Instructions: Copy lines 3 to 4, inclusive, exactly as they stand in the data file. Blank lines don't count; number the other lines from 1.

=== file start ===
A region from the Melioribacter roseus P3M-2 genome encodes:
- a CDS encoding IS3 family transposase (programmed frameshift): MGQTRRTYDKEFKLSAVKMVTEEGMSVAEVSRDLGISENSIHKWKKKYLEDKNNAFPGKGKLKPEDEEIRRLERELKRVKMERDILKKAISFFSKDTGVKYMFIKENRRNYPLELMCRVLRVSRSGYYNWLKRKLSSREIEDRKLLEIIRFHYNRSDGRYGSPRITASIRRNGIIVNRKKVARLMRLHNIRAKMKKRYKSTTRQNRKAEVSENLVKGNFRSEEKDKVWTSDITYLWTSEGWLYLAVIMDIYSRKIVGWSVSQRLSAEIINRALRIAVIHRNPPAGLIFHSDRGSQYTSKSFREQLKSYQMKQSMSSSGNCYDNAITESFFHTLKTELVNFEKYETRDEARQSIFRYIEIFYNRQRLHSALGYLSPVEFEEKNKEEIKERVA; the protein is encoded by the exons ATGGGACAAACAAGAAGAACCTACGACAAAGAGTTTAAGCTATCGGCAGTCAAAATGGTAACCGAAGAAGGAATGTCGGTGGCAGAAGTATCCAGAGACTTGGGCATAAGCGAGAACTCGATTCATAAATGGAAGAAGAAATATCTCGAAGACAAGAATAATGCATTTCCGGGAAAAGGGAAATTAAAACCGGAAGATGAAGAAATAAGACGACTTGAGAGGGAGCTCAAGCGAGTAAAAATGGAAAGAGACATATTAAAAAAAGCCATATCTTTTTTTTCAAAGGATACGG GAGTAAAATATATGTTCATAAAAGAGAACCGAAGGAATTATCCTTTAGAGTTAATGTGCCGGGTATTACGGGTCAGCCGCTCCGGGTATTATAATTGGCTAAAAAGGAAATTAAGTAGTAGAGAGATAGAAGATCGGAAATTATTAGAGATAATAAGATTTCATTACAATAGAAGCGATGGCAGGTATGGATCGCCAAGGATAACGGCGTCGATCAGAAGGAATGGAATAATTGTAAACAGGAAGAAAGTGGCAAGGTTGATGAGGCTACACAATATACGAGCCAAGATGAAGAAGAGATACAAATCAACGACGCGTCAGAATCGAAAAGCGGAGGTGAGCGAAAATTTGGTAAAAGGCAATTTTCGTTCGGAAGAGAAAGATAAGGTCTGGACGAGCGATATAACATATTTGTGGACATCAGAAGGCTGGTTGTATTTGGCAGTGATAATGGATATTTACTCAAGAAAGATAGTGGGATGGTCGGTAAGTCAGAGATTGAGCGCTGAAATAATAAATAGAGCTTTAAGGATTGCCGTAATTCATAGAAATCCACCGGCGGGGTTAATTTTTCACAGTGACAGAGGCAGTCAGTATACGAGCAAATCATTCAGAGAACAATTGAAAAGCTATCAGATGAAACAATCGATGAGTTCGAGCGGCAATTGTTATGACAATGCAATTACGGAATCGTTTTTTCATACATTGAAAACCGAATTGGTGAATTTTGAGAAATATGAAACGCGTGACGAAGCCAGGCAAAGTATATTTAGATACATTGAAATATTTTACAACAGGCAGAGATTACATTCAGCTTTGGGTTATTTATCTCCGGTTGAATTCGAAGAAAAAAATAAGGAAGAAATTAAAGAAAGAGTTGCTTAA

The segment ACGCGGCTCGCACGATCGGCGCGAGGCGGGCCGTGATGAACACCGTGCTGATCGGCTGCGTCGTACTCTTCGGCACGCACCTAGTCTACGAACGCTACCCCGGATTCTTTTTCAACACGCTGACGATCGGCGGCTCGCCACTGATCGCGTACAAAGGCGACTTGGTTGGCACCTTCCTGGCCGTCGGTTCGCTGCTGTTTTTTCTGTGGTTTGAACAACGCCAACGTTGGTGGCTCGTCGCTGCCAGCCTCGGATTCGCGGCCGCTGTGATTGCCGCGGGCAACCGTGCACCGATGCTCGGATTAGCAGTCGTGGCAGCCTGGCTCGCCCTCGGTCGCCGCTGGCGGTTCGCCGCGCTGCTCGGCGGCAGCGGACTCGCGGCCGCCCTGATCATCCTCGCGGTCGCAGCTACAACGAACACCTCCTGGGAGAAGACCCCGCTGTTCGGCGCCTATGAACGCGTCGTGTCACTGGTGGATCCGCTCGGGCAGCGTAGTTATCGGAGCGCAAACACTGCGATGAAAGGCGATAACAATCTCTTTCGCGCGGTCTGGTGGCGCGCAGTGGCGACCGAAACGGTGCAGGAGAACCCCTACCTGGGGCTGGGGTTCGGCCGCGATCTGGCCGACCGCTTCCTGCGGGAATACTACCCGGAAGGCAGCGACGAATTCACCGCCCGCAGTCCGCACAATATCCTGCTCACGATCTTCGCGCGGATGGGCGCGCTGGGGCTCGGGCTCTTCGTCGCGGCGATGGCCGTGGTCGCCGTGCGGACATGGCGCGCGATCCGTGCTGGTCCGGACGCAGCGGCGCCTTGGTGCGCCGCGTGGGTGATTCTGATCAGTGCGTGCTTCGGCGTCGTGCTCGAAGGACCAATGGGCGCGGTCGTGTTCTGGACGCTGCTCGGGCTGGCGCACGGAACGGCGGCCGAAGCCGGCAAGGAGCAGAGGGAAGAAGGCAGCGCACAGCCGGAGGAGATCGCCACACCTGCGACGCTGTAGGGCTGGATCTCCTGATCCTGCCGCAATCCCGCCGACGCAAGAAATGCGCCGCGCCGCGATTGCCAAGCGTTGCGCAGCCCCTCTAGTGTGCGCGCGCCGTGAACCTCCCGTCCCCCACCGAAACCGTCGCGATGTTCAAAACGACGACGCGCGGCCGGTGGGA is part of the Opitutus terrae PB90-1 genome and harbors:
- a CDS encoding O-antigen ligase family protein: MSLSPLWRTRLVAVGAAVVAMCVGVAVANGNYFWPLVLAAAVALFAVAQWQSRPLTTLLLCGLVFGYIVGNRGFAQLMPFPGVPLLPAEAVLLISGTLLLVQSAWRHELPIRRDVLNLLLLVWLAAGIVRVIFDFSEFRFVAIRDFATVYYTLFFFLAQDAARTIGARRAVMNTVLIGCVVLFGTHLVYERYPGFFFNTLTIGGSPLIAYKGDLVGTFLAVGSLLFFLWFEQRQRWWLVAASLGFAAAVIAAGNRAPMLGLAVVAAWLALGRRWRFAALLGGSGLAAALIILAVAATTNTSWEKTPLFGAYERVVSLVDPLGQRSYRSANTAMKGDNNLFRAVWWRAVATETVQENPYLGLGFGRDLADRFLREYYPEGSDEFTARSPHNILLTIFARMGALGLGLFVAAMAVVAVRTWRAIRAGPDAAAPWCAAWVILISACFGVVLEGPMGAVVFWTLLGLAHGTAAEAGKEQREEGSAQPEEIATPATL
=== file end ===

The segment ACGCGGCTCGCACGATCGGCGCGAGGCGGGCCGTGATGAACACCGTGCTGATCGGCTGCGTCGTACTCTTCGGCACGCACCTAGTCTACGAACGCTACCCCGGATTCTTTTTCAACACGCTGACGATCGGCGGCTCGCCACTGATCGCGTACAAAGGCGACTTGGTTGGCACCTTCCTGGCCGTCGGTTCGCTGCTGTTTTTTCTGTGGTTTGAACAACGCCAACGTTGGTGGCTCGTCGCTGCCAGCCTCGGATTCGCGGCCGCTGTGATTGCCGCGGGCAACCGTGCACCGATGCTCGGATTAGCAGTCGTGGCAGCCTGGCTCGCCCTCGGTCGCCGCTGGCGGTTCGCCGCGCTGCTCGGCGGCAGCGGACTCGCGGCCGCCCTGATCATCCTCGCGGTCGCAGCTACAACGAACACCTCCTGGGAGAAGACCCCGCTGTTCGGCGCCTATGAACGCGTCGTGTCACTGGTGGATCCGCTCGGGCAGCGTAGTTATCGGAGCGCAAACACTGCGATGAAAGGCGATAACAATCTCTTTCGCGCGGTCTGGTGGCGCGCAGTGGCGACCGAAACGGTGCAGGAGAACCCCTACCTGGGGCTGGGGTTCGGCCGCGATCTGGCCGACCGCTTCCTGCGGGAATACTACCCGGAAGGCAGCGACGAATTCACCGCCCGCAGTCCGCACAATATCCTGCTCACGATCTTCGCGCGGATGGGCGCGCTGGGGCTCGGGCTCTTCGTCGCGGCGATGGCCGTGGTCGCCGTGCGGACATGGCGCGCGATCCGTGCTGGTCCGGACGCAGCGGCGCCTTGGTGCGCCGCGTGGGTGATTCTGATCAGTGCGTGCTTCGGCGTCGTGCTCGAAGGACCAATGGGCGCGGTCGTGTTCTGGACGCTGCTCGGGCTGGCGCACGGAACGGCGGCCGAAGCCGGCAAGGAGCAGAGGGAAGAAGGCAGCGCACAGCCGGAGGAGATCGCCACACCTGCGACGCTGTAGGGCTGGATCTCCTGATCCTGCCGCAATCCCGCCGACGCAAGAAATGCGCCGCGCCGCGATTGCCAAGCGTTGCGCAGCCCCTCTAGTGTGCGCGCGCCGTGAACCTCCCGTCCCCCACCGAAACCGTCGCGATGTTCAAAACGACGACGCGCGGCCGGTGGGA is part of the Opitutus terrae PB90-1 genome and harbors:
- a CDS encoding O-antigen ligase family protein: MSLSPLWRTRLVAVGAAVVAMCVGVAVANGNYFWPLVLAAAVALFAVAQWQSRPLTTLLLCGLVFGYIVGNRGFAQLMPFPGVPLLPAEAVLLISGTLLLVQSAWRHELPIRRDVLNLLLLVWLAAGIVRVIFDFSEFRFVAIRDFATVYYTLFFFLAQDAARTIGARRAVMNTVLIGCVVLFGTHLVYERYPGFFFNTLTIGGSPLIAYKGDLVGTFLAVGSLLFFLWFEQRQRWWLVAASLGFAAAVIAAGNRAPMLGLAVVAAWLALGRRWRFAALLGGSGLAAALIILAVAATTNTSWEKTPLFGAYERVVSLVDPLGQRSYRSANTAMKGDNNLFRAVWWRAVATETVQENPYLGLGFGRDLADRFLREYYPEGSDEFTARSPHNILLTIFARMGALGLGLFVAAMAVVAVRTWRAIRAGPDAAAPWCAAWVILISACFGVVLEGPMGAVVFWTLLGLAHGTAAEAGKEQREEGSAQPEEIATPATL